Shanghai, Day 1
They say, when in Rome do as the Roman does and you’ll be rewarded with a priceless local experience. So, when the local culture is to stand in a long line for what is touted as THE best xiao long bao, then wait in line I shall.
The xiao long bao, litereally means the “little basket bun”, is born and developed here in the streets of Shanghai. A true and true icon of the city’s culinary offers. This tiny steamed bun has a delicate and translucent skin that holds a juicy filling of pork and a fragrant, rich broth (from melted gelatin during the steaming process), can be found virtually everywhere from delicious yet dodgy roadside stalls to the most fancy dim sum joints.
This has also made searching for the perfect xiao long bao a little harder within the city. It’s a game of finding the needle in the haystack. Most guides would point you towards safer options (read: international chain restaurants) like Din Tai Fung and Crystal Jade. Its true that the consistency and quality of their food cannot be doubted, but to not eat it off the streets is like going to Paris and eating macarons at McDonald’s. So, I did some research online and many local and expat bloggers seem to point me in the direction of Jia Jia Tang Bao.
And that’s how I found myself in line at one of Shanghai’s most popular dumpling store. The atmosphere around this old part of town, somewhere next to People’s Square ????, was festive to say the least. The old Chinese saying, ‘People mountain, people sea‘ was clearly examplified. Workers of the neighbouring restaurants were hosing down their chairs like how we would wash our cars. Some people in line were smart enough to get some shengjianbao (the pan fried cousin of xiao long bao) from across the street. I stood there hungry as I watched them chew into the juicy dumplings filled with heaps of minced meat. Damn, it’s making my mouth salivate! I should have done the same too. But it’s too late now. I’ve been queuing up for more than 15mins and I’m almost at the front of its doors.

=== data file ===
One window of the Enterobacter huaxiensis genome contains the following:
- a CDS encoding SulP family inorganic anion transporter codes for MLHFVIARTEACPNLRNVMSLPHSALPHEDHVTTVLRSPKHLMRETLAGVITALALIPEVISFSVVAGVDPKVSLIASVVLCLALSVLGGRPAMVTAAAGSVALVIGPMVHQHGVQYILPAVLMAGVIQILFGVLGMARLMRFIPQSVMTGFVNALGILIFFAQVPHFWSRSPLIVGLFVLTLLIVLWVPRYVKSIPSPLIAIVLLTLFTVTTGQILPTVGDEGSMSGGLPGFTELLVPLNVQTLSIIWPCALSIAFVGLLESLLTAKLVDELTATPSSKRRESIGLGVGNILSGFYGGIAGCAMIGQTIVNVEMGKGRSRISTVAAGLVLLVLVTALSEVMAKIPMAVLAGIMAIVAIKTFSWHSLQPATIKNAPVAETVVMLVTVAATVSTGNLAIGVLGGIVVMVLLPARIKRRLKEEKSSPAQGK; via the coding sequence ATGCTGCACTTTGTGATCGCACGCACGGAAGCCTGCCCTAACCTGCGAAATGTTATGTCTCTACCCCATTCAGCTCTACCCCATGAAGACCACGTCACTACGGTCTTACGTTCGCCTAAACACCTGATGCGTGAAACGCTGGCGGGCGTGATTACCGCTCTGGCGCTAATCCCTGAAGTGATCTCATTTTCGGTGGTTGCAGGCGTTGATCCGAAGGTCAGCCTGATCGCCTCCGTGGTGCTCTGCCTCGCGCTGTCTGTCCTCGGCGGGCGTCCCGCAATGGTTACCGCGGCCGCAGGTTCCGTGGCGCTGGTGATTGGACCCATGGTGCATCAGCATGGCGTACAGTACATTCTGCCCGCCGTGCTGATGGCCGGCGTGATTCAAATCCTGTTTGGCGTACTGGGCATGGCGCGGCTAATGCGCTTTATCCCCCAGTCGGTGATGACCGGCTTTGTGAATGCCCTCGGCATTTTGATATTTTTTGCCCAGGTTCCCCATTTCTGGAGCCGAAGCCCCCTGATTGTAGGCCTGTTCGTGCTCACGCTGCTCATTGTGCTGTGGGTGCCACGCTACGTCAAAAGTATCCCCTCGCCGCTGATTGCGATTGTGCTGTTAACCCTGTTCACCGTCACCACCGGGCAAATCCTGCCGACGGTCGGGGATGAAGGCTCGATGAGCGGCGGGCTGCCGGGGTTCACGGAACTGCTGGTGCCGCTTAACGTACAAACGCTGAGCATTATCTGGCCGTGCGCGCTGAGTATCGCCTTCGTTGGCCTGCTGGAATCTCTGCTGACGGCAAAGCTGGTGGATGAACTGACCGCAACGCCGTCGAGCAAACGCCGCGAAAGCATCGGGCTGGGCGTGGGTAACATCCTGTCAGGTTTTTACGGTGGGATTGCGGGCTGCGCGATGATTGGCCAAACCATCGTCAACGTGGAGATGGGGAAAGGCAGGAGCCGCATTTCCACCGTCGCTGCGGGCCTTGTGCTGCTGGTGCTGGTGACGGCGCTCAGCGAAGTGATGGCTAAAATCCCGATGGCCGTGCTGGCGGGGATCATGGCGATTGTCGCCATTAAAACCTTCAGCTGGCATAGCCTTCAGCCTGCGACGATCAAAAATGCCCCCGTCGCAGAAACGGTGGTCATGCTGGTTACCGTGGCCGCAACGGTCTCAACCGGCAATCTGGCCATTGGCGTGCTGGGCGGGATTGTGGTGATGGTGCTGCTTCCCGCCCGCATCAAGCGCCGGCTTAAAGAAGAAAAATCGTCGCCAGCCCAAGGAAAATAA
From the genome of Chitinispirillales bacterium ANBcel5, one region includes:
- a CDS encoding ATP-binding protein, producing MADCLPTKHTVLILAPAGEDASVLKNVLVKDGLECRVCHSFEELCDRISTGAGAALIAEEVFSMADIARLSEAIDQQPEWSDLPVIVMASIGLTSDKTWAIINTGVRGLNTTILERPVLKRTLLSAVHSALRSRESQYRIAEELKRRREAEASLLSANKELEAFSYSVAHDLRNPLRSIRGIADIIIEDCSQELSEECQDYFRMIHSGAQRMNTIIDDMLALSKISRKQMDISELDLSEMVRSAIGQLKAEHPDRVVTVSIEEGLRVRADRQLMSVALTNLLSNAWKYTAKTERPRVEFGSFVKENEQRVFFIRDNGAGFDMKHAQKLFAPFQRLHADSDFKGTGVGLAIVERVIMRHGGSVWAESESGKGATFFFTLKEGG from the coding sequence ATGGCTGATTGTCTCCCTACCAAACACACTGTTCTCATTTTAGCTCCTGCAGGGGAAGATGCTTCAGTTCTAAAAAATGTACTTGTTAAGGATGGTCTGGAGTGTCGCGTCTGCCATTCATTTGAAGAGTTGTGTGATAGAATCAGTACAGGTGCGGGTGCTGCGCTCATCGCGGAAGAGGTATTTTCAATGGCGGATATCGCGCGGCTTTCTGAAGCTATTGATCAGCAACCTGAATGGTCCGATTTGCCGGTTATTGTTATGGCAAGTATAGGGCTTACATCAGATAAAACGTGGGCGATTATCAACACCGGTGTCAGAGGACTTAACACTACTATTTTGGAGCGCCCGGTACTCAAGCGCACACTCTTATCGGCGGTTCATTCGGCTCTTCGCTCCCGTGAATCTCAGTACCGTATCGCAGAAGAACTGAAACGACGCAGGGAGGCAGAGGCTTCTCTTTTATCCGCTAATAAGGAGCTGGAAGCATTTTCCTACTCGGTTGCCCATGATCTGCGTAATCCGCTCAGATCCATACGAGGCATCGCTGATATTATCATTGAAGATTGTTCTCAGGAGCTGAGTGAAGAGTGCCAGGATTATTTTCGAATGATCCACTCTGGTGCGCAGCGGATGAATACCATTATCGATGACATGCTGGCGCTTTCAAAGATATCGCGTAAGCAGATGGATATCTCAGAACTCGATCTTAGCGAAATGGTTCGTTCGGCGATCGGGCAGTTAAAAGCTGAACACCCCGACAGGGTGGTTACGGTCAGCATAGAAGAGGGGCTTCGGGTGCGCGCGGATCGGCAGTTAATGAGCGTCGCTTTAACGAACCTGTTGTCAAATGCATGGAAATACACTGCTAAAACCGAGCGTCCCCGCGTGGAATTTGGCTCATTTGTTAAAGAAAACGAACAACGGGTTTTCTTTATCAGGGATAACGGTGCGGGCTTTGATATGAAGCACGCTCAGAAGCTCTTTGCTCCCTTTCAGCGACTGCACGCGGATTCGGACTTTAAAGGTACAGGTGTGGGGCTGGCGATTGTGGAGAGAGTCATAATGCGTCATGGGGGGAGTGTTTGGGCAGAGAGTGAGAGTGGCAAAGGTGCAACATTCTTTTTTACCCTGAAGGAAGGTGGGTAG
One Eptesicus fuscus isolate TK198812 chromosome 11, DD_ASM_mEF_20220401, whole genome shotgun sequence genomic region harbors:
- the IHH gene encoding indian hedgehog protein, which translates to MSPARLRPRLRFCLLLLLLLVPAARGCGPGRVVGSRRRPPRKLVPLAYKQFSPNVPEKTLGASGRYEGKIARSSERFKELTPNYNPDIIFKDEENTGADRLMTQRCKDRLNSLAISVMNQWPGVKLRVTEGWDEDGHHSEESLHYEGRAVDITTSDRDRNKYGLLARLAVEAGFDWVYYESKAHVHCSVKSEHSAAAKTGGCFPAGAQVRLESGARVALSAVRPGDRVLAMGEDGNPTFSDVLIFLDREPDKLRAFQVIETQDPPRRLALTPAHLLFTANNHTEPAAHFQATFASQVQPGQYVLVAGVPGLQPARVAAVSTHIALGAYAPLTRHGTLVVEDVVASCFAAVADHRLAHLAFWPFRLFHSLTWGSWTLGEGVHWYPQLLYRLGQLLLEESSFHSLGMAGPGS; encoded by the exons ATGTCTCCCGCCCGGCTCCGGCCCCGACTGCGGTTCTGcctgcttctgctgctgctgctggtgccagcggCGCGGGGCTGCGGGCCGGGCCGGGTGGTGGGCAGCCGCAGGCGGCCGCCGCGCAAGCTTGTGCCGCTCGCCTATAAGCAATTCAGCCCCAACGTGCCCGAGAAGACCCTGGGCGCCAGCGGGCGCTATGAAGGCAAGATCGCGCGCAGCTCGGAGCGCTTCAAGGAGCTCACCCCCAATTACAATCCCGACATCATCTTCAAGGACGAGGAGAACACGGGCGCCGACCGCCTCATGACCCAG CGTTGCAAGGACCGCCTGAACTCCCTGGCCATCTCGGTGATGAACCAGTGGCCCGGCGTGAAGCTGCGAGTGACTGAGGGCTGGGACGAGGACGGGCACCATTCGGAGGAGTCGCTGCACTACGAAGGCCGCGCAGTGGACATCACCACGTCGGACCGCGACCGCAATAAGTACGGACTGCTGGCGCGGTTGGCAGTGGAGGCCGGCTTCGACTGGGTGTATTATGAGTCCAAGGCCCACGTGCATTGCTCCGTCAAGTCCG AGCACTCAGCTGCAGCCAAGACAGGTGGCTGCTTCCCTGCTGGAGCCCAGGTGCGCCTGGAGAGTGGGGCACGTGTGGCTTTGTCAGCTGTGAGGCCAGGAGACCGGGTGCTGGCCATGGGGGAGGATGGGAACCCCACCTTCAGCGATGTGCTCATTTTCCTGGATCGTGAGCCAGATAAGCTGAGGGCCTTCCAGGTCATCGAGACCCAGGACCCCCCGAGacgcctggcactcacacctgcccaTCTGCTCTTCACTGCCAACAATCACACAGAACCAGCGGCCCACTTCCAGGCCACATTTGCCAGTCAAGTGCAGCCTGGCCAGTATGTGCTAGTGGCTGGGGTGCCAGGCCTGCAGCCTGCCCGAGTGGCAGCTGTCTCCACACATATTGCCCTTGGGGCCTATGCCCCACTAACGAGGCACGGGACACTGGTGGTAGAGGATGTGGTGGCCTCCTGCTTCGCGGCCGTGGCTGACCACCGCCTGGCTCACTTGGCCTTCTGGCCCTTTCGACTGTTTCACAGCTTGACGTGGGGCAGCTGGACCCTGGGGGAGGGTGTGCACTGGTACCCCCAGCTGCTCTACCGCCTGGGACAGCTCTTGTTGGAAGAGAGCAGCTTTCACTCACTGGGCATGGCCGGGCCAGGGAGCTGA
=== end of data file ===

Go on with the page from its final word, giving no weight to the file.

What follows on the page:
I overheard a regular in line telling his friends that the line today is actually shorter in comparison to most weekends. Boy, this must be my lucky day. While they do make the classic steamed pork soup dumpling, I’ve decided on what I really wanted for my first meal here in the city. I’ve heard so much about them Pure Crab Roe Dumpling. So, that’s all I’m here for. To be honest, I’m afraid it might be a let down. Fingers crossed. Dammit, hurry up! I’m hungry!
Once inside, I was quickly seated right next to where the action is. Half a dozen of young girls working hard behind the glass panel, churning and folding up dumpling after dumplings. They seemed to be very used to the cameras by now. You can call them celebrities in their own rights. They’re the dumpling masters after all. They just went on doing their own things as I snapped away. Up until a couple of Hong Kong TVB stars, whose names I cannot recall, showed up with an entourage. And that was when the girls actually dropped everything they were doing and turned around for a glimpse. All but just for one second. They turned around again and got back to their assembly line jobs.
My dumplings finally arrived in two baskets of six each. The verdict? Sweet, rich, tasty, juicy, indulgent and artery clogging! It went so well with the pickled ginger slivers in chinkiang vinegar (rice vinegar). For some reason, I think this is also the best ginger ever. The dumplings were the most expensive item on the menu, costing RMB81 per dozen (appx. RM40/USD11.80). However, you can still get the regular version for a fraction of that price.
The 12 dumplings filled me up good. However, as I squeezed my way out of its cramped entrance where a huge line was still waiting for their dumplings, I suddenly had the urge to run across to Yang’s Fry Dumpling for some of its famous shengjianbao too. So, I did.
Shengjianbao is a much more sturdy and filling cousin of the steamed dumpling, and is equally revered in the city. The difference with shengjianbao is that the dumplings are first fried in a large black pan. A lid is then put ontop of it to let it steam. This fry-steam technique creates enough pressure to cook the thick slab of minced pork and fats inside its skin and while retaining all the juice inside. The result is a golden brown and crisp on the bottom and a top that’s fluffy (like char siu bao), a sprinkled with sesame seed and chives before serving. Be careful not to scald yourself when you bite into it. All the juice within are just waiting to explode out. For RMB5 for a serving of 4 dumplings, this is a steal!
And that was my lunch an dinner all in one go. Shanghai’s truly a dumpling paradise.
Jia Jia Tang Bao
Huang He Lu 90, by Fengyang Lu, Shanghai
Yang’s Fry Dumpling
Huang He Lu 97, Shanghai